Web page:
Downtown Hammonton has seen an influx of new restaurants, art and theater venues, a college instructional site and shops in the past five years.

Outsiders may think the area entered into economic overdrive in that time, a period of the worst economic decline since the Great Depression.

Insiders know better.

John Runfolo, executive director of the Greater Hammonton Chamber of Commerce, said the influx has really been a 30-year process.

“I came in five years ago, and you could already see the progress,” said Cassie Iacovelli, executive director of MainStreet Hammonton, the grass-roots group that just turned 20 years old. It has led the town in bringing business vacancy rates down from about 60 percent to 5 percent today, she said.

MainStreet runs Third Thursday evening events, during which shops and restaurants give special discounts, and musicians and artists entertain. It also recruits new businesses to town, helps them obtain grant money to renovate storefronts, and allows downtown businesses to work together on marketing and special events.

The Chamber of Commerce started one of the town’s biggest events 27 years ago: The Red, White and Blueberry Festival, which will be held June 30 this year and is expected to draw 15,000 participants.

Annata Wine Bar, which specializes in European-style tapas plates and offers 170 wines by the bottle or glass, came to town about five years ago, renovating what had been an old auto parts store on the town’s main drag of Bellevue Avenue. Annata arrived about a year after Casciano Coffee Bar & Sweetery two doors down.

“They had already set everything in motion. We felt a rebirth was going on and heard the arts district was coming,” said Matt Brunozzi, 31, a chef who owns Annata with his brother Philip, 35, and sister Jacqueline Brunozzi-Dolan, 34.

Soon after Annata arrived, the Eagle Theatre opened on Vine Street, bringing live theater to town. The Noyes Museum of Art opened its first gallery in town on South Second Street.

By 2012, there were several Mexican restaurants and food trucks downtown, and the Philadelphia Inquirer did a front-page story on the town as a Mexican food paradise. In the past year a coalition of arts groups opened the Hammonton Artists Studios, and Richard Stockton College of New Jersey opened an instructional site.

None of it could have happened without the work, vision and tenacity of the early advocates for downtown revitalization, such as optometrist Leonard Streitfeld, now in his late 80s, Iacovelli said. They got started at a time when many thought the downtown could never recover, she said.

Business leaders from the Chamber of Commerce formed a nonprofit organization in December 1984 called the Hammonton Revitalization Corp., or HRC. The HRC conducted studies and interviews, and worked with volunteers to plant trees along Bellevue Avenue, purchase new lighting fixtures and Christmas decorations, and make new loans available for remodeling shops, Iacovelli said.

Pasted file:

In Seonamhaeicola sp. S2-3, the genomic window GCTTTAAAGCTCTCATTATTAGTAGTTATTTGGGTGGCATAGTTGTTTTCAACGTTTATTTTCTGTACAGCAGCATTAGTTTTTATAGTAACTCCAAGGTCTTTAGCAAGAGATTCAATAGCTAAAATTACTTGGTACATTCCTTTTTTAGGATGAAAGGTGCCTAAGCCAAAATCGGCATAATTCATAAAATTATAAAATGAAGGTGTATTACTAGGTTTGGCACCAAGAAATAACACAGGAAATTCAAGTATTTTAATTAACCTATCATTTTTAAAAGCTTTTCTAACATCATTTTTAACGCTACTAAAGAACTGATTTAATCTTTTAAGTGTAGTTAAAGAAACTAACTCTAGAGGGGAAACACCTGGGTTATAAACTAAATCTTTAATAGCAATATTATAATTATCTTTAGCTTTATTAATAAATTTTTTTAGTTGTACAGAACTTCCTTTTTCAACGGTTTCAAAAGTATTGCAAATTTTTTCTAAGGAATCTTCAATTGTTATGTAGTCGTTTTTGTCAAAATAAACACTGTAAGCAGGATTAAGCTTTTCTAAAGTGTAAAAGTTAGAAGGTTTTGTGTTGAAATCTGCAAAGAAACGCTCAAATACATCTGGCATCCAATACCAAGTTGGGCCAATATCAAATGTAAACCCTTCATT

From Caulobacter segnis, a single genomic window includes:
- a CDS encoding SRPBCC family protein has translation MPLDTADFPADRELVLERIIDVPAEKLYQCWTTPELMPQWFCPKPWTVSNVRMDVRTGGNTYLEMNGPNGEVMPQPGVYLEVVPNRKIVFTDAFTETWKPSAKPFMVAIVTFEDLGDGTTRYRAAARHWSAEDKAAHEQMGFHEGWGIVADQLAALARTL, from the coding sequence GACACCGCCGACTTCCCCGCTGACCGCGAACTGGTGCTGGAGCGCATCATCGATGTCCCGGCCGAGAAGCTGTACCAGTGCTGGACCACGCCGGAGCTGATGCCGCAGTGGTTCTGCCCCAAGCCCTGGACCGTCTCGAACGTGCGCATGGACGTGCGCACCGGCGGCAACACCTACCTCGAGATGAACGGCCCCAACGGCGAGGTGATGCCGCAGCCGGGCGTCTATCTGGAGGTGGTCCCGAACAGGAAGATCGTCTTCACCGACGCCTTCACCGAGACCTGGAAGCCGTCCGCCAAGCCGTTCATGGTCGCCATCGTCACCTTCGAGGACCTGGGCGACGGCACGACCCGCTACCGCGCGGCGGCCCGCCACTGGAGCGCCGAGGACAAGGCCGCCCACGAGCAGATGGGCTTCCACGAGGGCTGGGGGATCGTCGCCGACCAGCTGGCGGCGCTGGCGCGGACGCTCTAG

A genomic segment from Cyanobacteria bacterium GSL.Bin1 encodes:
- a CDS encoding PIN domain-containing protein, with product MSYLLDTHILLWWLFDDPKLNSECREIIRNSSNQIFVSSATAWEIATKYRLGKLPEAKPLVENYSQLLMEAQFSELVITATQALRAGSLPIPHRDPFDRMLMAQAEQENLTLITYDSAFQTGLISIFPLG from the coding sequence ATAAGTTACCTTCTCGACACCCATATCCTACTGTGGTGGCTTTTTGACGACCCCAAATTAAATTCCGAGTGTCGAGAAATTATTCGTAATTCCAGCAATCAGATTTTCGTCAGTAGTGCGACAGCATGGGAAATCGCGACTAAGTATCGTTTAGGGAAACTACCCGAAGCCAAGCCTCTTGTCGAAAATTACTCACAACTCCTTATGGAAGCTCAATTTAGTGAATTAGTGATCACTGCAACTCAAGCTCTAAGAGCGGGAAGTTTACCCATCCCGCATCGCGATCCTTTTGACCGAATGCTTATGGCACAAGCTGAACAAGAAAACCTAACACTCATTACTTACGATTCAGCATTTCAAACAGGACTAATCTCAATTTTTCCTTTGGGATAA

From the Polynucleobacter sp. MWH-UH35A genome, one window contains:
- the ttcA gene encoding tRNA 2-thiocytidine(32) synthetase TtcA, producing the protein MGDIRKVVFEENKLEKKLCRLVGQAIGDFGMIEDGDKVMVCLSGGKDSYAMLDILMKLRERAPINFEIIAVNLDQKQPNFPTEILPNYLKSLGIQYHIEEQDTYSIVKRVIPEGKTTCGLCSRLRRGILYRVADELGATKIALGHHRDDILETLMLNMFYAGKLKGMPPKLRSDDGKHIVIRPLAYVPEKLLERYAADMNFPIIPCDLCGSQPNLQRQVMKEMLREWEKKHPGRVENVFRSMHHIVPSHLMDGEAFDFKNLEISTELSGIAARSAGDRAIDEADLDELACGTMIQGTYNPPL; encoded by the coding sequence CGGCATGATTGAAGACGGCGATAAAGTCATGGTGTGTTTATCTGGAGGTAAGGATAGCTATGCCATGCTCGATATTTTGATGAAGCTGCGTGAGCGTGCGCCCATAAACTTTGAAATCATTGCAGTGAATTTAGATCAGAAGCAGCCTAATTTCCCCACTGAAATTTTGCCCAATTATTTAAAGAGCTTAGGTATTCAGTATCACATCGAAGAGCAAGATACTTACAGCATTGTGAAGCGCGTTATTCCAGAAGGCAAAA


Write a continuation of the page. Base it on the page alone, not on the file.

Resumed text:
“What I’ve been told is some of the corners had drug dealers and prostitutes,” said Iacovelli, a Hammonton resident for about five years. She said it was difficult for her to believe until she saw photos of how bad the downtown looked in the 1970s and ’80s.

Iacovelli said HRC leaders Lewis Farsetta, Angelo Arena, Rhonda Bianchini, Mitch Hitman, Jeff Howell, Ann Lewellen, John Mazzeo, PJ Pullia and Streitfeld applied for MainStreet Hammonton to join the state program, which is part of the national Main Street program. It officially became a member June 3, 1993, with paperwork signed by Mayor Charles Gazzara and HRC President Hitman.

The HRC got the idea to renovate the historic train station on South Egg Harbor Road. It was completed in 1996, and now houses MainStreet Hammonton and the Chamber of Commerce. Since 1993, close to $30 million of public and private investments has helped to rehabilitate downtown storefronts, sidewalks, landscaping and the overall look of the district, Iacovelli said.

To celebrate MainStreet Hammonton’s 20th anniversary, the group commissioned a logo funded by a grant from the Department of Community Affairs’ Main Street New Jersey program, and designed by Cindy Williams Design, of Berlin, Camden County. The logo will be used throughout the year on MainStreet Hammonton promotions, Iacovelli said.

“This was not a quick fix,” said Iacovelli. “The (national) Main Street program principles make it clear, it’s a methodical, progressive, ongoing process. It takes a lot of time, but after 20 years the results are very impressive.”

If you go

“Discover” — A Global Showcase,” Hammonton’s Third Thursday event 6 to 9 p.m. June 20, transforms shops, galleries and restaurants into countries from around the globe. Expect African rhythm drum music at the Hammonton Arts Center, an Eiffel Tower downtown and Greek-inspired cocktails at the Noyes Gallery. See or call MainStreet Hammonton at 609-567-9014.

MainStreet Hammonton 20th anniversary cake at the opening of the Downtown Market, 9 a.m. to noon June 22 at 209 Vine St. (in the parking lot across from the Eagle Theatre).

27th annual Red, White & Blueberry Festival, 10 a.m. to 5 p.m. June 30 at the Hammonton High School grounds, Old Forks Road just off the White Horse Pike (Route 30). Admission, parking and jitney rides from remote areas are free. Features include live music, kiddie rides, arts and crafts, a classic car show, food and blueberry pie-eating contests. Call the Chamber of Commerce at 609-561-9080.

Contact Michelle Brunetti Post:


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